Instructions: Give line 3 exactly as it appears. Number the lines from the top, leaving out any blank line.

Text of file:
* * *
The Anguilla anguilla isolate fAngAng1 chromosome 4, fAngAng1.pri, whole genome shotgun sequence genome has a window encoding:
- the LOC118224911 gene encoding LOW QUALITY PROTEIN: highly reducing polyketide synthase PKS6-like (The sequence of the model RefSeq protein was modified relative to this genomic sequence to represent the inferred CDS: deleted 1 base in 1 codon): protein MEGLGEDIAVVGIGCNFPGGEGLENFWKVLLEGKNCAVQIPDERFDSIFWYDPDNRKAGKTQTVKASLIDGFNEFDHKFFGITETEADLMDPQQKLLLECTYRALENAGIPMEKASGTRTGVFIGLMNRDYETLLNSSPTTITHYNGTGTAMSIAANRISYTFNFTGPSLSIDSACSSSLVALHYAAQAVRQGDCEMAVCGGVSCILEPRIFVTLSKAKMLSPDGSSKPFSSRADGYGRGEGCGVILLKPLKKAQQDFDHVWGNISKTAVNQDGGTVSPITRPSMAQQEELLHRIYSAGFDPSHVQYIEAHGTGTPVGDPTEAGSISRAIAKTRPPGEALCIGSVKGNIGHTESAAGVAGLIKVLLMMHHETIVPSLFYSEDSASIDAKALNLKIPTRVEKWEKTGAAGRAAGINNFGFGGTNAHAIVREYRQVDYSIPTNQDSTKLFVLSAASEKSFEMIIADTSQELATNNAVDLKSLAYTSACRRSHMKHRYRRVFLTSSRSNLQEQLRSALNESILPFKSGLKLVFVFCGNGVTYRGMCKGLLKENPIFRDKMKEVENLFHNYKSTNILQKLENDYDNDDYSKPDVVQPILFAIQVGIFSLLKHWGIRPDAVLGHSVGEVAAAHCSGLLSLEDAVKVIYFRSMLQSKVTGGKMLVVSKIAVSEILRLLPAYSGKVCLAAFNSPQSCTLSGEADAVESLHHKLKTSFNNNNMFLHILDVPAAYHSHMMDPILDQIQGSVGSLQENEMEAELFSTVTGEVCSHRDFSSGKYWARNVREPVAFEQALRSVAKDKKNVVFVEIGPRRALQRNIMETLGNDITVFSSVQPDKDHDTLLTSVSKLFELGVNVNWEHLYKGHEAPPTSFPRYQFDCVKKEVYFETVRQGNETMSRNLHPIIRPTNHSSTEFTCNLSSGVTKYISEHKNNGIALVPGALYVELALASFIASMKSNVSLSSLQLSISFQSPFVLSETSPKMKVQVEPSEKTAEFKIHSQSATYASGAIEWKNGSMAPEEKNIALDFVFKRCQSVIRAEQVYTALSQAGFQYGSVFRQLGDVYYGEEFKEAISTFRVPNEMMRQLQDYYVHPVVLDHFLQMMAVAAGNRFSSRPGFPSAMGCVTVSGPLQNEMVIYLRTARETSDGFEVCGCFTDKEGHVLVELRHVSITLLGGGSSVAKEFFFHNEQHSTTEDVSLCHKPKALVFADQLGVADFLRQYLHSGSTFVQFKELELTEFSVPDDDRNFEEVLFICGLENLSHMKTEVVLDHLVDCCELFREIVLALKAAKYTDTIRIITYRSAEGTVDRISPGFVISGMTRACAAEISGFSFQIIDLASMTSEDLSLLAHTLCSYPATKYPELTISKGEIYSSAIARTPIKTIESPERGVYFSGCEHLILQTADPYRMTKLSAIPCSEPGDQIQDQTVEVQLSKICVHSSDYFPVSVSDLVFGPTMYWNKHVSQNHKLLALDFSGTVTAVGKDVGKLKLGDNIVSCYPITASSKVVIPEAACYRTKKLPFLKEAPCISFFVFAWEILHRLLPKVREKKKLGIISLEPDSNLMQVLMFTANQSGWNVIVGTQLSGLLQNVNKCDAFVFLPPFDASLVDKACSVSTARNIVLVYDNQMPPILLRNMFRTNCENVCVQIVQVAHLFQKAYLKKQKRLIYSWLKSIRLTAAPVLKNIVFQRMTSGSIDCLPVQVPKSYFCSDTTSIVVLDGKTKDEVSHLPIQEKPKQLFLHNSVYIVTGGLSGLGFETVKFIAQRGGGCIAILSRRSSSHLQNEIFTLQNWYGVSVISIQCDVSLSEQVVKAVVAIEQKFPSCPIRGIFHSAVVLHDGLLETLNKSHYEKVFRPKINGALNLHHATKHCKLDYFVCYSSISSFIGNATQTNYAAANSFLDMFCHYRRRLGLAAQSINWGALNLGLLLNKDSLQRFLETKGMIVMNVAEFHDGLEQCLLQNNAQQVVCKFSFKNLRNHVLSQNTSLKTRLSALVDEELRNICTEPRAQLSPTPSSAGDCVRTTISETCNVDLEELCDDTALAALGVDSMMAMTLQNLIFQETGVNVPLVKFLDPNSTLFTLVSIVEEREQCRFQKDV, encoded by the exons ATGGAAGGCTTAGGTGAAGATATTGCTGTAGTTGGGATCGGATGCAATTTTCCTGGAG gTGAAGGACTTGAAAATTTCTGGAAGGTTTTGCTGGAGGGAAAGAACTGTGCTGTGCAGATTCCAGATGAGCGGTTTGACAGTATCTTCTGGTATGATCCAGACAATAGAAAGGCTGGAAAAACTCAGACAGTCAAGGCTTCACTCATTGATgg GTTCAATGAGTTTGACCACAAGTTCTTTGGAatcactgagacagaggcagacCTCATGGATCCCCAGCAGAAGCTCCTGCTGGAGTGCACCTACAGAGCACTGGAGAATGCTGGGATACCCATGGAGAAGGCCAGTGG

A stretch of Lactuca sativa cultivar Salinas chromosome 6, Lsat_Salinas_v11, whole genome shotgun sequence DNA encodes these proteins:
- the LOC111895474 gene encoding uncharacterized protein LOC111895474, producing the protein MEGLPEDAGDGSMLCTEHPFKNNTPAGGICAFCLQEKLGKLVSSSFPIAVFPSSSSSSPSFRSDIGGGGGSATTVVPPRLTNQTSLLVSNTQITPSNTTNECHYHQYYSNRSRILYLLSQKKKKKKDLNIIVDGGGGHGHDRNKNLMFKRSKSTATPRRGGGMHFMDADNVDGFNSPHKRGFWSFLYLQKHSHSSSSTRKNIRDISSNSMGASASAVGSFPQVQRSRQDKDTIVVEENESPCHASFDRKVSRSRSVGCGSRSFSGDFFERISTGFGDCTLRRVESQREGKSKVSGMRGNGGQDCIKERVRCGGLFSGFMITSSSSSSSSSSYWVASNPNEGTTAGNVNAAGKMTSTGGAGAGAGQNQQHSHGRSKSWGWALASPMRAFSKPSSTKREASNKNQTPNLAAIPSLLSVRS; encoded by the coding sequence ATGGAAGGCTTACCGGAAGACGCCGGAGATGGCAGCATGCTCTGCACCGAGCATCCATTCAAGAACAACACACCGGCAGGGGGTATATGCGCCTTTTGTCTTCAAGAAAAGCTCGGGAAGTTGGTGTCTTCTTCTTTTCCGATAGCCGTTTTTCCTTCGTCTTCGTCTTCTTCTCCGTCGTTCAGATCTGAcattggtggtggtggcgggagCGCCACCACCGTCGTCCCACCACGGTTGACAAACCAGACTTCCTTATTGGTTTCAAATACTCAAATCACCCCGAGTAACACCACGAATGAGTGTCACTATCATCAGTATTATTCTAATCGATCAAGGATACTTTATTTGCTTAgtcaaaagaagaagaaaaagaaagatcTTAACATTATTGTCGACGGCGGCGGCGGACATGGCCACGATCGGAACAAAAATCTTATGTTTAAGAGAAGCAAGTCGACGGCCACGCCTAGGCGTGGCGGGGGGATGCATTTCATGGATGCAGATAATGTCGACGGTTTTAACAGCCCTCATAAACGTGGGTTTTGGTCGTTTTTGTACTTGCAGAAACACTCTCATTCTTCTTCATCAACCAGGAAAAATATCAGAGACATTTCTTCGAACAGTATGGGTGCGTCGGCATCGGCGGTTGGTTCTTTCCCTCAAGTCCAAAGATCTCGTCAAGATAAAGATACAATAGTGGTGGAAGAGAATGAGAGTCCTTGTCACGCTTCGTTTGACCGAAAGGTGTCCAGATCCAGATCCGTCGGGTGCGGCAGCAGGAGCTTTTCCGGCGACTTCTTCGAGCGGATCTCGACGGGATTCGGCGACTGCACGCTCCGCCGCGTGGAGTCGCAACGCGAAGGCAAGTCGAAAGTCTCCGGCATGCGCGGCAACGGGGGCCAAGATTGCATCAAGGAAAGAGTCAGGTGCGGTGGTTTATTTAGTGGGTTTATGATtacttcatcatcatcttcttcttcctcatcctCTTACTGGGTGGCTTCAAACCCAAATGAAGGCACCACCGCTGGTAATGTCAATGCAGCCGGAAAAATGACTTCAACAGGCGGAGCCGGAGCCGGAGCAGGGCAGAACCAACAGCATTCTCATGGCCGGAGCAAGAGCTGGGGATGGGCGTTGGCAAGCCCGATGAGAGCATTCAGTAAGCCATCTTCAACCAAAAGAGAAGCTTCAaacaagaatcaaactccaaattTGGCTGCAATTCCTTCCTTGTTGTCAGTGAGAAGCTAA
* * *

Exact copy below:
A stretch of Lactuca sativa cultivar Salinas chromosome 6, Lsat_Salinas_v11, whole genome shotgun sequence DNA encodes these proteins: